Calif. case suggests growing interest of women in terrorism
WASHINGTON (AP) —
Islamic State propaganda is resonating with a growing and loyal following of young women and teenagers.
That’s complicating U.S. counterterrorism efforts to identify and monitor supporters such as Tashfeen Malik – the 29-year-old mother suspected in the California shootings along with her husband.
It’s unusual for a woman to be involved in mass violence in the United States. But the increasing number of women drawn to the Islamic State group is worrisome to American law enforcement and making it almost impossible to flag the prototypical recruit for investigation.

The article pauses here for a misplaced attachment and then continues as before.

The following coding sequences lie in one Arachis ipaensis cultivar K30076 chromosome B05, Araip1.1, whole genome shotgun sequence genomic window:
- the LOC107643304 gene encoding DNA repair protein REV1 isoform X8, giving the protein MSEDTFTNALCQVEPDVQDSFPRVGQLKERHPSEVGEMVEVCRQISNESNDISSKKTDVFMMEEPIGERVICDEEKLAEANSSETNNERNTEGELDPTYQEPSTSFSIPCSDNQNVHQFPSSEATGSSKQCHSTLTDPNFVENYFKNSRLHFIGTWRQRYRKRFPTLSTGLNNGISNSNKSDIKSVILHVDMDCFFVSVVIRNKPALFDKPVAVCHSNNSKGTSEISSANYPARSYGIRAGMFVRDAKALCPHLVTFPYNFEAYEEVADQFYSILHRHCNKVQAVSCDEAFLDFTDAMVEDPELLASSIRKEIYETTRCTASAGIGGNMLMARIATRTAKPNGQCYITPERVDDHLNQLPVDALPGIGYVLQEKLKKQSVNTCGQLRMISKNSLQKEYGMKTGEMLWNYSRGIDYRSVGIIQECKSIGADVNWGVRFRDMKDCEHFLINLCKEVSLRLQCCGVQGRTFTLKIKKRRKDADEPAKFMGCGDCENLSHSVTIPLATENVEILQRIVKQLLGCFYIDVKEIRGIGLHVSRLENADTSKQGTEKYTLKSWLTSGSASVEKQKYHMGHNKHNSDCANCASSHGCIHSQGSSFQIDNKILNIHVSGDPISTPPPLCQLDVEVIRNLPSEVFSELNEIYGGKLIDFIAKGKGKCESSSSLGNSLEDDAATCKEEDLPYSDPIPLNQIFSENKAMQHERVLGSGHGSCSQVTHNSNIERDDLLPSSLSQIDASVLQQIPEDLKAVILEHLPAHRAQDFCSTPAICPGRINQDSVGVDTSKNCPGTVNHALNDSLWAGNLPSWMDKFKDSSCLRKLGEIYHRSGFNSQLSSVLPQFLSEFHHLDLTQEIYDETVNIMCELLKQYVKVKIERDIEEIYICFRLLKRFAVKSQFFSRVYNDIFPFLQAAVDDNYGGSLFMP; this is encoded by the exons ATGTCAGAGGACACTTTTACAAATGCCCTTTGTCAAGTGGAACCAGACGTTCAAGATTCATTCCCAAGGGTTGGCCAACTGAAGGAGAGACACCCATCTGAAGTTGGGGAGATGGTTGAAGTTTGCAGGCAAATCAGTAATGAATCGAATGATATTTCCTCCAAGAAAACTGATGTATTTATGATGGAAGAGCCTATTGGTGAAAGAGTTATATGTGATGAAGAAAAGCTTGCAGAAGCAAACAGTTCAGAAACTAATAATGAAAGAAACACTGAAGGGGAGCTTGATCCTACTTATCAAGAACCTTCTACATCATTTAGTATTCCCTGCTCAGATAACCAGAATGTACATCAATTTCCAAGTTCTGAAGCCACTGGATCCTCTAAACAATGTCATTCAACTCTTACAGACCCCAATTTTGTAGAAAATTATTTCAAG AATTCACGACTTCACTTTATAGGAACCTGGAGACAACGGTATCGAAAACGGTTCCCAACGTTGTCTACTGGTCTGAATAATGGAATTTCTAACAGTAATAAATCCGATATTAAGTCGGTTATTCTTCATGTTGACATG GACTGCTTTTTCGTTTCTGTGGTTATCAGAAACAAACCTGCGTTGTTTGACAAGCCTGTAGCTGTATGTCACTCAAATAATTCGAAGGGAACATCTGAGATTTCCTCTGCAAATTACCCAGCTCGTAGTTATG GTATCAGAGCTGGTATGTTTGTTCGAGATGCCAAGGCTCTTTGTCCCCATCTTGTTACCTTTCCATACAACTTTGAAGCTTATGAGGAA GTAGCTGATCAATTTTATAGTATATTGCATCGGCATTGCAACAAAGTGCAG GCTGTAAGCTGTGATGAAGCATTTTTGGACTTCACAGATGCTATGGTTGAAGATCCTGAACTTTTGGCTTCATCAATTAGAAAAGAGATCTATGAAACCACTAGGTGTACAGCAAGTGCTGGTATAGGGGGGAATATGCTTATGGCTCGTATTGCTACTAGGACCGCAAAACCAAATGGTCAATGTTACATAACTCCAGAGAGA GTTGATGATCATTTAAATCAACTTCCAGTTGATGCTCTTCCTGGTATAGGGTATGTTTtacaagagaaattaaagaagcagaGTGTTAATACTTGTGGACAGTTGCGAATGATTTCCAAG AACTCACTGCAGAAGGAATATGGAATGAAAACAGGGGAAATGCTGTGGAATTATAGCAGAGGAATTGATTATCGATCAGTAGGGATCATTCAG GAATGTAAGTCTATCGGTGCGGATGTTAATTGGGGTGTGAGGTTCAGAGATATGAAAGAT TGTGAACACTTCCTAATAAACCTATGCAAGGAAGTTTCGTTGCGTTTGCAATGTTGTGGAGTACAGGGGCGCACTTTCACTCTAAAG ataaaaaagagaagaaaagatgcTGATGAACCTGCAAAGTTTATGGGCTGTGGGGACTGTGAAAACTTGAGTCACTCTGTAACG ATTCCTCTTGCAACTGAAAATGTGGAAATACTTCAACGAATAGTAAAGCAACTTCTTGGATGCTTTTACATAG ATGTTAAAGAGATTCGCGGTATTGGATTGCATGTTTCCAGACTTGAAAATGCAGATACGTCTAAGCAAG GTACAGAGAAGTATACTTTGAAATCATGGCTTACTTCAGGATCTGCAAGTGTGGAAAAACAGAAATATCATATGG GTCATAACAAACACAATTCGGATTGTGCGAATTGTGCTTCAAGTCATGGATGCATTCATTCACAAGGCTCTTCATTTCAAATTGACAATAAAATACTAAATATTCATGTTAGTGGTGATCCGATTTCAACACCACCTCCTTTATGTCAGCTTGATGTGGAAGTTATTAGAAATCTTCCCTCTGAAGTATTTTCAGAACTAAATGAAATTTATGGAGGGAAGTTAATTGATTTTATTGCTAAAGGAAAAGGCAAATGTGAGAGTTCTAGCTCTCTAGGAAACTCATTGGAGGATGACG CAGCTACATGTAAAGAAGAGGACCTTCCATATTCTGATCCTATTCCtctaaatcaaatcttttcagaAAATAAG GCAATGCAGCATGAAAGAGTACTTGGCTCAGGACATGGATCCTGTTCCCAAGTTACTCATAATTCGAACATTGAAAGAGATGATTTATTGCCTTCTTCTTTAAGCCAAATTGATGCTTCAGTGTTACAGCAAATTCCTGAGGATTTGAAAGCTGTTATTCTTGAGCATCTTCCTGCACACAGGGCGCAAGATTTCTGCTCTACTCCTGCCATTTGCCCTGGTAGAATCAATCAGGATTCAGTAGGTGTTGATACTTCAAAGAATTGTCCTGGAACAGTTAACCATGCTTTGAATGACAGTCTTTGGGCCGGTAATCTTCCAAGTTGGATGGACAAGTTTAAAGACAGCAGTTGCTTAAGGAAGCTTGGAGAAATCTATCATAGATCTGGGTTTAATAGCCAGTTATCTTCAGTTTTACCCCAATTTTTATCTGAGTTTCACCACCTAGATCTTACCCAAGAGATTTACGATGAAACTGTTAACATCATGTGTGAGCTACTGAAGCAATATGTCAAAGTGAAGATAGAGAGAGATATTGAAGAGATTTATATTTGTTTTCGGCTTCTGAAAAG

In the U.S., men by far account for the largest percentage of IS supporters. But authorities are concerned that the number of women supporting extremist ideology is on the rise.